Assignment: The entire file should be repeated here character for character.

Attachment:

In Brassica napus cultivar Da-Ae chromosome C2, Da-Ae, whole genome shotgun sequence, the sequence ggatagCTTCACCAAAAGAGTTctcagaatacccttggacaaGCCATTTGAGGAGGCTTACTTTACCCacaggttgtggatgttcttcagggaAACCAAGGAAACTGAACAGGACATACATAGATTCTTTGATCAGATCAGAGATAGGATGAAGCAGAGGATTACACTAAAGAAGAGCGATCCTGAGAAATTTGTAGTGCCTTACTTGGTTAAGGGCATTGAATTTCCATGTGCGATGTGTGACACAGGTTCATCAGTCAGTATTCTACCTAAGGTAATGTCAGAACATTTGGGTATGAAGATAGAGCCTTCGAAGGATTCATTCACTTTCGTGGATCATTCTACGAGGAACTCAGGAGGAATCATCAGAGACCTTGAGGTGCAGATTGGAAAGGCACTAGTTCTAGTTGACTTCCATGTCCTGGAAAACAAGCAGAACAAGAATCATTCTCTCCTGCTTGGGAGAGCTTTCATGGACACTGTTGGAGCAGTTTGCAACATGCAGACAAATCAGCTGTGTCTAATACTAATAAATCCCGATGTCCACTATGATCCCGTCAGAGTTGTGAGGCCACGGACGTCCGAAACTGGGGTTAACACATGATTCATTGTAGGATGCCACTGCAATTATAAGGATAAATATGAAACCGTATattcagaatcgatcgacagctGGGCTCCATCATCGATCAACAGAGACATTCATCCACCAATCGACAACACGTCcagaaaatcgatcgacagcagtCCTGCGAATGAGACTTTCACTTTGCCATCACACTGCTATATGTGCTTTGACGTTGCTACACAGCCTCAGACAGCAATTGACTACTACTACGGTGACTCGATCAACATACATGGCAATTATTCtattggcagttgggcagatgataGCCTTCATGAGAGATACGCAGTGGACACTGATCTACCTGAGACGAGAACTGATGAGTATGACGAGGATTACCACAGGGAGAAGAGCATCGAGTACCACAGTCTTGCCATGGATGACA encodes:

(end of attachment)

In Brassica napus cultivar Da-Ae chromosome C2, Da-Ae, whole genome shotgun sequence, the sequence ggatagCTTCACCAAAAGAGTTctcagaatacccttggacaaGCCATTTGAGGAGGCTTACTTTACCCacaggttgtggatgttcttcagggaAACCAAGGAAACTGAACAGGACATACATAGATTCTTTGATCAGATCAGAGATAGGATGAAGCAGAGGATTACACTAAAGAAGAGCGATCCTGAGAAATTTGTAGTGCCTTACTTGGTTAAGGGCATTGAATTTCCATGTGCGATGTGTGACACAGGTTCATCAGTCAGTATTCTACCTAAGGTAATGTCAGAACATTTGGGTATGAAGATAGAGCCTTCGAAGGATTCATTCACTTTCGTGGATCATTCTACGAGGAACTCAGGAGGAATCATCAGAGACCTTGAGGTGCAGATTGGAAAGGCACTAGTTCTAGTTGACTTCCATGTCCTGGAAAACAAGCAGAACAAGAATCATTCTCTCCTGCTTGGGAGAGCTTTCATGGACACTGTTGGAGCAGTTTGCAACATGCAGACAAATCAGCTGTGTCTAATACTAATAAATCCCGATGTCCACTATGATCCCGTCAGAGTTGTGAGGCCACGGACGTCCGAAACTGGGGTTAACACATGATTCATTGTAGGATGCCACTGCAATTATAAGGATAAATATGAAACCGTATattcagaatcgatcgacagctGGGCTCCATCATCGATCAACAGAGACATTCATCCACCAATCGACAACACGTCcagaaaatcgatcgacagcagtCCTGCGAATGAGACTTTCACTTTGCCATCACACTGCTATATGTGCTTTGACGTTGCTACACAGCCTCAGACAGCAATTGACTACTACTACGGTGACTCGATCAACATACATGGCAATTATTCtattggcagttgggcagatgataGCCTTCATGAGAGATACGCAGTGGACACTGATCTACCTGAGACGAGAACTGATGAGTATGACGAGGATTACCACAGGGAGAAGAGCATCGAGTACCACAGTCTTGCCATGGATGACA encodes: